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It’s “all hands on deck” to unload the family’s luggage at St. Margaret’s.

By Dc. Tom Cuskey | Editor

On the afternoon of Thursday, Nov. 18, Catholic Charities of Onondaga County Executive Director Michael Melara and Chief Financial Officer Lindsay Cronkright are positioned outside the doors of the Arrival Gate at Syracuse’s Hancock Airport. A few other staff members, an interpreter and—most notably—a TV video camera are nearby.

“Who’s coming in?” and similar questions are asked by others coming through the gate, expecting a reply that names a celebrity or two. They almost look disappointed to learn that the reception is for Afghan refugees, but the excitement that Melara, Cronkright and their team bring to the occasion dispels any notion of failed expectations.

“Today, we are living the Gospel,” proclaims Melara. “The Gospel talks about welcoming the stranger and today we have empirical evidence of welcoming refugees to our community. … We are here to greet them.”

While these are not the first Afghan refugees Catholic Charities has welcomed to the area, they are the first to enjoy the benefits of a partnership between Catholic Charities and St. Margaret’s Parish in Mattydale. Together, they are assisting the Afghan men, women and children caught up in the American troop withdrawal from their homeland.

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CCOC Chief Financial Officer Lindsay Cronkright shares a high-five with an Afghan boy she has introduced to board games at the former St. Margaret’s convent in Mattydale.

“This was about the same time we saw our troops withdrawing from Afghanistan, and like so many Americans, our hearts were moved and really saddened by the situation, and we all wanted to help,” according to Father Christopher Celentano, recently named pastor of St. Margaret’s and pastor of St. Rose of Lima Church in North Syracuse as well.

Father Celentano explained that as the Afghan withdrawal was developing, the convent at St. Margaret’s was in transition.

“When I came there were plans in the works to relocate the Sisters who were going to be moving to a different convent, and we were talking about what to do with our building,” explained Father Celentano. He had heard from Melara that they were looking for an old rectory or convent that could temporarily house different-size groups.

“So, I brought it to our trustees, and brought it to prayer … and we had discussions of what it would look like if we were to host refugees.” Catholic Charities staff and parish volunteers worked diligently to clean and prepare the facility and “it came together” according to Father Celentano.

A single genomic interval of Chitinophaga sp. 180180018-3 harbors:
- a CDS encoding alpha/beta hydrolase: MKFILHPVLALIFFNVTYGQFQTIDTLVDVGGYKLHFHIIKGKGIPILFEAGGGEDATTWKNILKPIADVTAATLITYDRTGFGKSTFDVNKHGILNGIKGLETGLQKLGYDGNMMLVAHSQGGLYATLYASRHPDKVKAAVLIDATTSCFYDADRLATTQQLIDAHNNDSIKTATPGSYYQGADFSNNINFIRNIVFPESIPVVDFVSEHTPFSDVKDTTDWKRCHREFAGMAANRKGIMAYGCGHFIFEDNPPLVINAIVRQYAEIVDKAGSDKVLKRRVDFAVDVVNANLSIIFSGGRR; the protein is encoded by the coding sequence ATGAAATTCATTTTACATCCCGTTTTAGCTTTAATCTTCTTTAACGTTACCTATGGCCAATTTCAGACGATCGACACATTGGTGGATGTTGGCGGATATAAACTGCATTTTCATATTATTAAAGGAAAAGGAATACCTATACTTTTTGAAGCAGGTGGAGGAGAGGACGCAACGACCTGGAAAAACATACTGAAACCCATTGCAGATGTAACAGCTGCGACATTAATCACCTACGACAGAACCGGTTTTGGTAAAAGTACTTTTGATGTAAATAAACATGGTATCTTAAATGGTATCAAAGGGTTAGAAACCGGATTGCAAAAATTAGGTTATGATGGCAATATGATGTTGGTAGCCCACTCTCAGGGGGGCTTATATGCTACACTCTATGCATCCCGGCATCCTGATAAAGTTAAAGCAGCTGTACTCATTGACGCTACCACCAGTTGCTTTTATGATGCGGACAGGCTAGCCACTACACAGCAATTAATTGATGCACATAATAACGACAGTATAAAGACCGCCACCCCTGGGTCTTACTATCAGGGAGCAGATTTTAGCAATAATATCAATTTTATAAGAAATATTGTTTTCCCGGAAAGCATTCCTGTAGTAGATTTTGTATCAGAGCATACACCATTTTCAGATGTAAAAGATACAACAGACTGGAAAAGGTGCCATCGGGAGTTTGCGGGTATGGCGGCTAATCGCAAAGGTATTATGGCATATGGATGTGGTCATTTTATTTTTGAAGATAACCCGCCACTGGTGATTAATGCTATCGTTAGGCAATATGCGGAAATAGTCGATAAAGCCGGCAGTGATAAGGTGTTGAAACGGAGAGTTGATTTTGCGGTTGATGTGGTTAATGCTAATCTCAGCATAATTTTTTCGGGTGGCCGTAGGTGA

The convent now serves as temporary housing designed to serve singles or families, whatever is needed, as they are prepared to move into permanent housing. Refugees are housed on military bases until they are released and welcomed by facilities like St. Margaret’s.

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The Afghan family—mom, dad, grandmother and three children in all—enjoy meeting new friends in the kitchen of their temporary home.

Father says that it is necessary that these refugees “have a place that is welcoming for them, to welcome them to our community and that they have a roof over their heads, and they have support.” He adds that “we want to be Christ to them … and we see Christ in them.” Asked about the parish’s plan of action he says, “It’s going to evolve as time goes by, but if it’s just simply being able to provide them with food, supplies, a presence … a smile … we are going to do what the Lord leads us to do and whatever the situation dictates. Right now, it’s providing a place to welcome them.”

Catholic Charities has welcomed about 160 refugees so far to the area and expects the total number will exceed 230 before the program winds down. Melara adds that the ongoing story, though, is not about Catholic Charities.

“It’s about Afghans who have shown a tremendous capacity to survive and move forward with their lives and we are totally privileged to be part of that journey with them. They are the story; they are truly remarkable.”


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